Kansas City Government Pours Bleach on Food for the Homeless

(p. A17) KANSAS CITY, Mo. — They unfurled colorful blankets on a grassy slope, and unloaded steaming trays of corn dogs, baked beans and vegetable beef soup. Every week for the past three years, the volunteers have gone to a park just outside downtown Kansas City with home-cooked meals for the homeless. They call it a picnic with friends.
But on a cloudy afternoon earlier this month, an inspector from the Kansas City Health Department showed up and called it something else: an illegal food establishment.
She ordered most of the food put into black garbage bags, bundled them on the grass and, in a move that stunned the gathered group, doused the pile with bleach.
Allen Andrews, who has been living on the streets for the past year, said he watched silently as the bleach was poured, thinking back to when he had a home. He remembered how he had sometimes poured bleach on trash he put out for collection, to deter rodents from getting into it.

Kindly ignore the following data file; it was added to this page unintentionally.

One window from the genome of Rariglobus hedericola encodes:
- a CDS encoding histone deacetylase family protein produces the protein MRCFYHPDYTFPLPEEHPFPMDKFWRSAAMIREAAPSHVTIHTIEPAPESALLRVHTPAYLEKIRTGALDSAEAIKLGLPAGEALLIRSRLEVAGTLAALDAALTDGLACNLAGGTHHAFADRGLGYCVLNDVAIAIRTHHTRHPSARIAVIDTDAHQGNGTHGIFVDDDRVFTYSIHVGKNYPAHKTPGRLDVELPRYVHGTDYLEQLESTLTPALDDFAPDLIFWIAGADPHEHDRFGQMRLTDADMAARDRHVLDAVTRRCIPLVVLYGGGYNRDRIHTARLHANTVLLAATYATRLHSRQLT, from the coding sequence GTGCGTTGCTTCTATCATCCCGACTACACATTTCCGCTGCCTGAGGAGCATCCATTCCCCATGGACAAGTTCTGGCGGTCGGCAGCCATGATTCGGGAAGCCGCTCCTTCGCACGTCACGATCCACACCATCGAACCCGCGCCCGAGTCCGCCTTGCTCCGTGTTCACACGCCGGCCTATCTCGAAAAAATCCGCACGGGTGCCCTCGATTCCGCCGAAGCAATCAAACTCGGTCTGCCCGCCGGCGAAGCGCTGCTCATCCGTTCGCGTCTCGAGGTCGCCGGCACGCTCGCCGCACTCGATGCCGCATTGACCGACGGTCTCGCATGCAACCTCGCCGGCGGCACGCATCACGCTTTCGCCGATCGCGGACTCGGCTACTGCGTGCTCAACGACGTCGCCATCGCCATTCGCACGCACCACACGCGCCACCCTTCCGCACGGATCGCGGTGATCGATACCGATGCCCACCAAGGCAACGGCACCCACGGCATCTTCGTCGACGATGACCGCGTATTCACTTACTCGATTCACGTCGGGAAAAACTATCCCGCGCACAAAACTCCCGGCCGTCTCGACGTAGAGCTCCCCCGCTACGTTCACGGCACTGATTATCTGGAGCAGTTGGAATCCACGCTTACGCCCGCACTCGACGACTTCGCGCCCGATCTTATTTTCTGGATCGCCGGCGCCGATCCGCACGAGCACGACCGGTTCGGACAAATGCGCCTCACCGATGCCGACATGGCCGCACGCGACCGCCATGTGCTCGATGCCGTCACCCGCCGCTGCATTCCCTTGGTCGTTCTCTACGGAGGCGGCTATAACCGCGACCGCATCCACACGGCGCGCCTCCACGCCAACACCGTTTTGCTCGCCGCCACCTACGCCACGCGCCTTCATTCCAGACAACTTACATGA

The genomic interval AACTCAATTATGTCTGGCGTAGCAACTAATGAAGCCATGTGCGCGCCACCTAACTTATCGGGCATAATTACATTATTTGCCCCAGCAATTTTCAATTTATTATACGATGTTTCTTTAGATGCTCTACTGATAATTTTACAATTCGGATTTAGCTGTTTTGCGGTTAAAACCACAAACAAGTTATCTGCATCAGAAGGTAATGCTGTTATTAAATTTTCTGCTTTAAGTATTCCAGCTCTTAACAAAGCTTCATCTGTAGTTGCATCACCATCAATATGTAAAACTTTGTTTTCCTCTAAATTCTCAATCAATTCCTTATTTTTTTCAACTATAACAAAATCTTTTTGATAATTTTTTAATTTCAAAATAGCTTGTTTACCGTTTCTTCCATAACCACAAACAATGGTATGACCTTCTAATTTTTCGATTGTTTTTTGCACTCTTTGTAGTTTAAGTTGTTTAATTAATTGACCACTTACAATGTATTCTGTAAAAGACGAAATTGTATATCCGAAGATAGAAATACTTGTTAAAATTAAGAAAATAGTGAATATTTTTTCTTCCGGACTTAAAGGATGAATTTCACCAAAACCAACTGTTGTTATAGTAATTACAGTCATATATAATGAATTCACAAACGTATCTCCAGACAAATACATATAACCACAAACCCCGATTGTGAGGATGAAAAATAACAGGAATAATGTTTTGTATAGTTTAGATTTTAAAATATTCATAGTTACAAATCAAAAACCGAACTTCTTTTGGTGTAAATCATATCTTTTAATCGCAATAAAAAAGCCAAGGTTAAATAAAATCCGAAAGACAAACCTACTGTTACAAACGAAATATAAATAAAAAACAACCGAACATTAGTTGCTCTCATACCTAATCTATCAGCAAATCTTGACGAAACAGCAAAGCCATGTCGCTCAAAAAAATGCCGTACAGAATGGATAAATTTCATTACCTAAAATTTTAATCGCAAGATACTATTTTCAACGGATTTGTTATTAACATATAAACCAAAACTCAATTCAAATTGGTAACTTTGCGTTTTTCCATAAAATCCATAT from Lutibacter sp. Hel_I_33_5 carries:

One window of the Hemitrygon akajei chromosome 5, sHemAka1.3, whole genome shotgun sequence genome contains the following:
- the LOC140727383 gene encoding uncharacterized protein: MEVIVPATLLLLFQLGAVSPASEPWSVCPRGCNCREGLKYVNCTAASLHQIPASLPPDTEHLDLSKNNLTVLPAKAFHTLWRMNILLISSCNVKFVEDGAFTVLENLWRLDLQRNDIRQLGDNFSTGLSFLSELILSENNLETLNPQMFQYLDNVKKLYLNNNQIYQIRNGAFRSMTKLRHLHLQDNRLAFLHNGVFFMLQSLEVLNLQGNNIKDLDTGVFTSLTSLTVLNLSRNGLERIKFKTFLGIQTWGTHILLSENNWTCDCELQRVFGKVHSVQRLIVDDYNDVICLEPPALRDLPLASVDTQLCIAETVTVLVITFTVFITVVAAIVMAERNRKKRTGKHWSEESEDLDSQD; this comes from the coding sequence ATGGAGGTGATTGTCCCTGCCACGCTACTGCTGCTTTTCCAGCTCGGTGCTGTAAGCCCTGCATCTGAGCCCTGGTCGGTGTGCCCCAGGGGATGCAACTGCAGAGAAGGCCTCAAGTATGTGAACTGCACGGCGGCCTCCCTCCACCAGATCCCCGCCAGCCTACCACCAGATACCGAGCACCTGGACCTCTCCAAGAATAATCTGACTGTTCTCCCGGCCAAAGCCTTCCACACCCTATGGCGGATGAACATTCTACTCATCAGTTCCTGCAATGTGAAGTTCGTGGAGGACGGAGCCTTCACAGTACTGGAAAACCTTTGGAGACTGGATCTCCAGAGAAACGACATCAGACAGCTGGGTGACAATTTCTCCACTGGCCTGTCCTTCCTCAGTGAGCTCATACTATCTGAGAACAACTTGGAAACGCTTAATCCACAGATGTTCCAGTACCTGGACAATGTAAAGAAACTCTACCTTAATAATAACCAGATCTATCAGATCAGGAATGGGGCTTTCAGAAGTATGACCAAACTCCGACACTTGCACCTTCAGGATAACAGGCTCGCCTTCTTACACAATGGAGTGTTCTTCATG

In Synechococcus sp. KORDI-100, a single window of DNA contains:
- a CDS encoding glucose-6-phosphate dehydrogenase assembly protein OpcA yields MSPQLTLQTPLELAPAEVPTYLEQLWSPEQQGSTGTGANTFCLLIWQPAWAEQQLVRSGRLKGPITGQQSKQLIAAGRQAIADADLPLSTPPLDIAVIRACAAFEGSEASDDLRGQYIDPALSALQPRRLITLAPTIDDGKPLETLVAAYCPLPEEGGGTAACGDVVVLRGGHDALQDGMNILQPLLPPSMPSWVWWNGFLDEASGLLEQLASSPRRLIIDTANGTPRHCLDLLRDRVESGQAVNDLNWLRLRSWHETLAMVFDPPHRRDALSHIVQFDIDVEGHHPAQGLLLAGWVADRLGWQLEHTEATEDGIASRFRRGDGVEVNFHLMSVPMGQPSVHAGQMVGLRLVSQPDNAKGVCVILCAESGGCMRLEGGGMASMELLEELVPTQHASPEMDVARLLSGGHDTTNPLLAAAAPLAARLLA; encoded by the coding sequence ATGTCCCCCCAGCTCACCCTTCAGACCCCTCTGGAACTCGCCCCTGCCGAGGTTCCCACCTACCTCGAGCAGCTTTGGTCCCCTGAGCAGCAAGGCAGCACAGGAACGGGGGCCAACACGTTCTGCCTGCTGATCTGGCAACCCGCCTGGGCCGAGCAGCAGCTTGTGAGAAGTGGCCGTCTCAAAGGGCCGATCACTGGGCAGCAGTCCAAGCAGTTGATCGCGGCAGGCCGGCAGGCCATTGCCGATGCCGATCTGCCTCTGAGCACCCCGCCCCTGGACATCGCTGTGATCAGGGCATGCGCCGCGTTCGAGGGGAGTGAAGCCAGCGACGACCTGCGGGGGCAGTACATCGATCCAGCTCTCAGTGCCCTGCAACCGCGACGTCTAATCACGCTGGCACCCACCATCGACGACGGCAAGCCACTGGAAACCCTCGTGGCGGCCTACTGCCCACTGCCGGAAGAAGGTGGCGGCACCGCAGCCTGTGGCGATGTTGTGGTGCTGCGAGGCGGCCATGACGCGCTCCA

“They treat us like animals,” Mr. Andrews, 46, said.

For the full story, see:
John Eligon. “‘Where Feeding the Needy Requires Both a Heart and a Permit.” The New York Times (Thursday, Nov. 22, 2018): A17.
(Note: the online version of the story has the date Nov. 21, 2018, and has the title “You Want to Feed the Hungry? Lovely. Let’s See Your Permit.” The online version says that the article appeared on p. A13 of the New York edition. It appeared on p. A17 of the National edition that I subscribe to.)

“Not Enough Workers”

(p. B1) MILWAUKEE — At Western Building Products’ banana-shaped factory on the lip of the Menomonee River outside Milwaukee, the company’s president, Mark Willey, is wrangling with a stubborn problem: not enough workers.
“If someone is here a year, they never leave,” Mr. Willey said. “Our problem today is just finding people who want to work.”